State made reasonable effort to contact witness for second murder trial, COA affirms

IL file photo

The Court of Appeals of Indiana affirmed a man’s murder and robbery convictions after finding the admission of previous witness testimony was harmless.

In January 2020, Kevoszia Winston went to Jesse Ross, Bryon Rhodes and Seth Barton’s apartment to purchase marijuana.

Later that same day, Winston and Dimorrea Benning returned to the apartment to steal money, drugs and guns.

Ross woke up in the living room to find Winston with a handgun while crawling on the floor near where Barton was sleeping.

Benning brought Rhodes out of his room at gunpoint to sit on the couch with Ross.

Winston attempted to wake Barton up by shoving him and putting his boot to his face, but he kept sleeping.

Winston and Benning took a backpack with marijuana, cash and four handguns. As they were leaving, Winston tripped and Rhodes laughed. Winston then fatally shot Barton in the chest while he was sleeping in a recliner.

Neighbors called 911 and police tried, but did not succeed, in administering first aid to Barton

Winston was charged with murder, felony murder and Level 2 felony robbery resulting in serious bodily injury. His first jury trial ended in a mistrial due to the prosecutor’s illness, but at a second jury trial he was found guilty as charged.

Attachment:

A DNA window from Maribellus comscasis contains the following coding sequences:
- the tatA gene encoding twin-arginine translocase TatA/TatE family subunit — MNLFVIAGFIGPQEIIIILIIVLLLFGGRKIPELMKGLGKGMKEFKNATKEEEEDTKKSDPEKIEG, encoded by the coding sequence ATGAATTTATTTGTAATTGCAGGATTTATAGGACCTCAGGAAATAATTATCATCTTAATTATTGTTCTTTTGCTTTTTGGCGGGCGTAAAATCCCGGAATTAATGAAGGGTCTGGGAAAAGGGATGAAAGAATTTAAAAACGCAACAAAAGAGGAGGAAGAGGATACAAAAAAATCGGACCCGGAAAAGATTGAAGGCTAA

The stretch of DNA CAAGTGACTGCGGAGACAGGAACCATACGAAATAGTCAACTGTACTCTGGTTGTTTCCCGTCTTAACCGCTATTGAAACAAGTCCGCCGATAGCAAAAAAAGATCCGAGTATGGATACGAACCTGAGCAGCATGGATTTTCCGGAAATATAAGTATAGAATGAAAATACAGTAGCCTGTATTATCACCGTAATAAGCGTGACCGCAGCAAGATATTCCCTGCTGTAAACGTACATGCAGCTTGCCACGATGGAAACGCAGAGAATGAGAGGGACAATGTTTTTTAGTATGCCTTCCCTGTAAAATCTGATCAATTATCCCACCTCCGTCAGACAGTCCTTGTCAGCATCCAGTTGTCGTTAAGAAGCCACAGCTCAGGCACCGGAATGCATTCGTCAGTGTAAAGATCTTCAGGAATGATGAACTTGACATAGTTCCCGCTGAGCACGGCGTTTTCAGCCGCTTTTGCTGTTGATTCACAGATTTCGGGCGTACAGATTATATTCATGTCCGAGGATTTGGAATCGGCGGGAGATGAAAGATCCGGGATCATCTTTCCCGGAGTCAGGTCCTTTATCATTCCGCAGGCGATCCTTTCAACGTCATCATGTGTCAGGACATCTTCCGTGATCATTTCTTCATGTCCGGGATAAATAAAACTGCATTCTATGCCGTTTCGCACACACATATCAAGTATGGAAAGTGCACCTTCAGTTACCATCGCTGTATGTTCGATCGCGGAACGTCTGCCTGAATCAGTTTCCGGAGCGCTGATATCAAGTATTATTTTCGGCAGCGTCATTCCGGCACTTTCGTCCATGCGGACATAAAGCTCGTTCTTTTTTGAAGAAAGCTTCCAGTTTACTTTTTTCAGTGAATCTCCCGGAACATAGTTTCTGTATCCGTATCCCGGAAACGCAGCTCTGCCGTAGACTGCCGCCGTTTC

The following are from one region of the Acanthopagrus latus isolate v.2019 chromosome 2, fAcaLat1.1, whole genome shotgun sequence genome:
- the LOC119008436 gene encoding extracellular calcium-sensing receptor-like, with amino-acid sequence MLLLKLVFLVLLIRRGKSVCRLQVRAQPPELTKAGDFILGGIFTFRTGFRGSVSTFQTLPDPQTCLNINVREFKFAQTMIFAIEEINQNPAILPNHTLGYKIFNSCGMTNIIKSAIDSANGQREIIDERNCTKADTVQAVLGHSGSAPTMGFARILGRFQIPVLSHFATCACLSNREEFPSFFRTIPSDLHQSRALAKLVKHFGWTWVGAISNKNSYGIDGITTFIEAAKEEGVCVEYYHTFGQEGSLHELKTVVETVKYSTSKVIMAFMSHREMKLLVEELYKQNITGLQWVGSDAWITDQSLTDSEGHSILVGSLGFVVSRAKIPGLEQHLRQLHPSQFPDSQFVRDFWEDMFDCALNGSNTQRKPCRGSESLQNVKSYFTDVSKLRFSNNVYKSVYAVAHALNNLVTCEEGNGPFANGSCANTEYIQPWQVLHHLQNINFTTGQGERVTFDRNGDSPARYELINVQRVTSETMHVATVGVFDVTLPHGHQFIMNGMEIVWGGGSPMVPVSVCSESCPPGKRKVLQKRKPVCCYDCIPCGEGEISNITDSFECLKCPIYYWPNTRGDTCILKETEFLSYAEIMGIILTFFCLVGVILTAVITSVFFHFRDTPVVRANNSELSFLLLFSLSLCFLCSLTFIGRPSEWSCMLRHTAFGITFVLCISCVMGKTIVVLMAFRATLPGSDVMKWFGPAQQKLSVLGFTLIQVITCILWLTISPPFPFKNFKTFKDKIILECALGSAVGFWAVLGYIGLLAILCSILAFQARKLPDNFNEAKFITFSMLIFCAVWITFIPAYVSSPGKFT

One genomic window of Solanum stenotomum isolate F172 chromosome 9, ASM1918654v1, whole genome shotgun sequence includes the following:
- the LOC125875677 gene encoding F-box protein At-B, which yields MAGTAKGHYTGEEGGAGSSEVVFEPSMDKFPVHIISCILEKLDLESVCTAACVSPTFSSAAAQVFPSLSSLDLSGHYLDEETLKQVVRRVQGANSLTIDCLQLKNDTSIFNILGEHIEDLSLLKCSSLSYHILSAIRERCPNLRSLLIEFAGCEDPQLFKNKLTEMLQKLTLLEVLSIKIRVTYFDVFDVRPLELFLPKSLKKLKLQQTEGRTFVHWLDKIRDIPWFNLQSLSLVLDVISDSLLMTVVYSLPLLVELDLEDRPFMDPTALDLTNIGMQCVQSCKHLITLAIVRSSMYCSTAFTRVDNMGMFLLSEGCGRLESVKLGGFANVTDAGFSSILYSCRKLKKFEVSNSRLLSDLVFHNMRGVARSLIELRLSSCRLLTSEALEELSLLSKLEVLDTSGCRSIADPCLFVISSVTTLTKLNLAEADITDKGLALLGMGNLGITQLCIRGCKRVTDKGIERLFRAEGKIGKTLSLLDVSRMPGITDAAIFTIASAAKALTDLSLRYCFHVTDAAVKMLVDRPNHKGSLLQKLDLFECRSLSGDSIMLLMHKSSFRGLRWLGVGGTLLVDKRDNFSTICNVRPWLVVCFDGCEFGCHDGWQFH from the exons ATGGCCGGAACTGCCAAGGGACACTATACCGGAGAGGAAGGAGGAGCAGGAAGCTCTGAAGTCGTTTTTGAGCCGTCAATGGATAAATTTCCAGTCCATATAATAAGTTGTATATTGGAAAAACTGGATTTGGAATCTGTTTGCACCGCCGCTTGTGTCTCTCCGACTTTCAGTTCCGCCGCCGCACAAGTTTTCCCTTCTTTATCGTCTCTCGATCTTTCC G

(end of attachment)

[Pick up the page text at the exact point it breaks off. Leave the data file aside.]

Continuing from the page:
The trial court merged verdicts for a conviction for murder and Level 5 felony robbery and sentenced him to 58 years of incarceration.

Winston argued that the trial court erred by admitting a witness’s prior testimony when they were unable to come to the second trial.

Rhodes testified in the first trial, stating that Winston had shot Barton and he wanted money and drugs.

After trying to reach him several times to testify again, they were unable to find him. Ross testified that Winston shot Barton and demanded drugs and money.

The trial court allowed the state to admit Rhodes’ initial testimony because they showed they tried to get him to appear in court. The trial court also stated that Winston had an opportunity to cross-examine Rhodes at the first trial.

“As a result, we have little trouble concluding that the State made a good-faith, reasonable effort to procure Rhodes’s presence at trial,” Judge Cale Bradford wrote.

Bradford added that Rhodes’s testimony was cumulative of Ross’s testimony.

“Because of this cumulative evidence, any error in the admission of Rhodes’s prior testimony was harmless,” Bradford wrote.

The case is Kevoszia Winston v. State of Indiana, 22A-CR-1455.

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